Dawson is where the Swedish immigrants from Doug's family set up a family farm in the late 1800's and where Doug's grandfather farmed the land and where Doug's father was raised.  It is also where Debbie was born and desired to be buried.  The burial itself was a moving occasion, attended mainly by family.  It was noted that Debbie is the 5th generation of Fondell's buried in the cemetery.  No one from the 4th generation is buried there yet but Doug's parents do plan to have their grave sites there as well. 
The gravestones of Doug's father's parents
I've never seen a graveyard where one family has such a prominent presence.  It was actually very special and quite moving.  The first graves were engraved with Swedish, reminding us of our immigrant history. 
You can hardly see it but it does say Född and Död: Born and Died
The verse on this grave was written in Swedish: "I know that my Savior lives"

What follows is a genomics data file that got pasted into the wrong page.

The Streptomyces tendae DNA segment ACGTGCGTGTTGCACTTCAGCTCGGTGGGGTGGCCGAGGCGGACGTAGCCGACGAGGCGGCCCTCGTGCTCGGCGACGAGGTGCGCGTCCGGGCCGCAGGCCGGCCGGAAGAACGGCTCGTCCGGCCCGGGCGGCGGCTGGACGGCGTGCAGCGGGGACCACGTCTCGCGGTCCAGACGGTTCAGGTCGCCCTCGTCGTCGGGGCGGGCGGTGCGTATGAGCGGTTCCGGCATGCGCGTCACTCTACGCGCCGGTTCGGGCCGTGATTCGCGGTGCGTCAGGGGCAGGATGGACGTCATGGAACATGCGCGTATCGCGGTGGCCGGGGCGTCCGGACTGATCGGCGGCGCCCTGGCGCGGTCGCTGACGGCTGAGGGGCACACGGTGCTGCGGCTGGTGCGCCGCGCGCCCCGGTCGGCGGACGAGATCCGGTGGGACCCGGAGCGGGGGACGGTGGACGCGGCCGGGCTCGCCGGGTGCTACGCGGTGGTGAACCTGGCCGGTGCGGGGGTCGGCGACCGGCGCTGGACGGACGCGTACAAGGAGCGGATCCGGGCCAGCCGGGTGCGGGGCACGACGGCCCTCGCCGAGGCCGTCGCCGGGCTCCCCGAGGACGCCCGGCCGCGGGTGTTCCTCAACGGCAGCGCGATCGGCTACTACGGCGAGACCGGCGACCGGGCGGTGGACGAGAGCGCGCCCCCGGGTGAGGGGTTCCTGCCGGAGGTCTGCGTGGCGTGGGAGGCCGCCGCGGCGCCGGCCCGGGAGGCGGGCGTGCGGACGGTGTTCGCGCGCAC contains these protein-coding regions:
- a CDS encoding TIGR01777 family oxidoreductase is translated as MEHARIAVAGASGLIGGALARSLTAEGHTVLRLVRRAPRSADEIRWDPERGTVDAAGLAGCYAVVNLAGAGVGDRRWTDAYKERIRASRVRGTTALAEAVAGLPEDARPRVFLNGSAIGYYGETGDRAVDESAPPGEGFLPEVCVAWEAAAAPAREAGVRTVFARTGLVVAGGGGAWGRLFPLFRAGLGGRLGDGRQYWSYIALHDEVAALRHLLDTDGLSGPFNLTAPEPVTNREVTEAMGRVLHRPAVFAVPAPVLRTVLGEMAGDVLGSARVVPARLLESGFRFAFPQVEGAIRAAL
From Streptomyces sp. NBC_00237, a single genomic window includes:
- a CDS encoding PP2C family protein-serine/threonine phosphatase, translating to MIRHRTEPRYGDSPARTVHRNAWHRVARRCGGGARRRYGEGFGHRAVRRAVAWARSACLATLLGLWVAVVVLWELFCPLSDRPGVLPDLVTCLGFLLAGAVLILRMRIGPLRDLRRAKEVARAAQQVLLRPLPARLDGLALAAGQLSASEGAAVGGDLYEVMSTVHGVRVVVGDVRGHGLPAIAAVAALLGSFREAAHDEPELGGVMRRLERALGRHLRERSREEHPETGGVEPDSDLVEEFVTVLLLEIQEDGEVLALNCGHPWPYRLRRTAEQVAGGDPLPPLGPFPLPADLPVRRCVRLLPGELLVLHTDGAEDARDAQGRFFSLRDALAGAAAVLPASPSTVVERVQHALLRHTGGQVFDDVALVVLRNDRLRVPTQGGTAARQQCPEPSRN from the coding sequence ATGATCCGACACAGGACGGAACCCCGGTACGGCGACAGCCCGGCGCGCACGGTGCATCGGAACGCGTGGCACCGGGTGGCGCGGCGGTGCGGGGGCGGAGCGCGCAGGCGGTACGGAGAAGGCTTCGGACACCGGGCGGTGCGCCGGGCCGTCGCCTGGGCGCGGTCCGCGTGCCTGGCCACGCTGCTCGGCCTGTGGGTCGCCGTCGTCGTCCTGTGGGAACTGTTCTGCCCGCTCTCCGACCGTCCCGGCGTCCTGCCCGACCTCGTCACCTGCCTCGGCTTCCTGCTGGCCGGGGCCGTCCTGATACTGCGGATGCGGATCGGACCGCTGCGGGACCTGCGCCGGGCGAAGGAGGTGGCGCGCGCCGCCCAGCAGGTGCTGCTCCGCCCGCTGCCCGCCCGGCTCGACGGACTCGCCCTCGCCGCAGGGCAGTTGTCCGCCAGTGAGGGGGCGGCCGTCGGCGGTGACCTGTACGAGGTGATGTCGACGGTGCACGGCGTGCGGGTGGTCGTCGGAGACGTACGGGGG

The corner stone from the original church is also written in Swedish: Missionskyrkan...which is the same kind of church that Doug and I now serve in Stockholm.  The circle of life seemed quite prominent in this small town Minnesota cemetery.  I was happy to listen to Doug reminisce about his childhood, speaking of the fun they had on the farm when they went to visit Grandma and Grandpa.  One of his cousins still lives in the homestead so it was great fun to be there after the service to take in a bit of Doug's childhood.  It reminded me a lot of the small town my mom grew up and the house brought back a lot of memories of the childhood home my mom grew up in, where my grandmother lived well into her 80's.  Our nephew delighted in driving the tractor lawn mower. I had to laugh when I saw the chickens running around the front yard of the Pastor's house.  Our life in Stockholm is just a bit different from this rural farm town!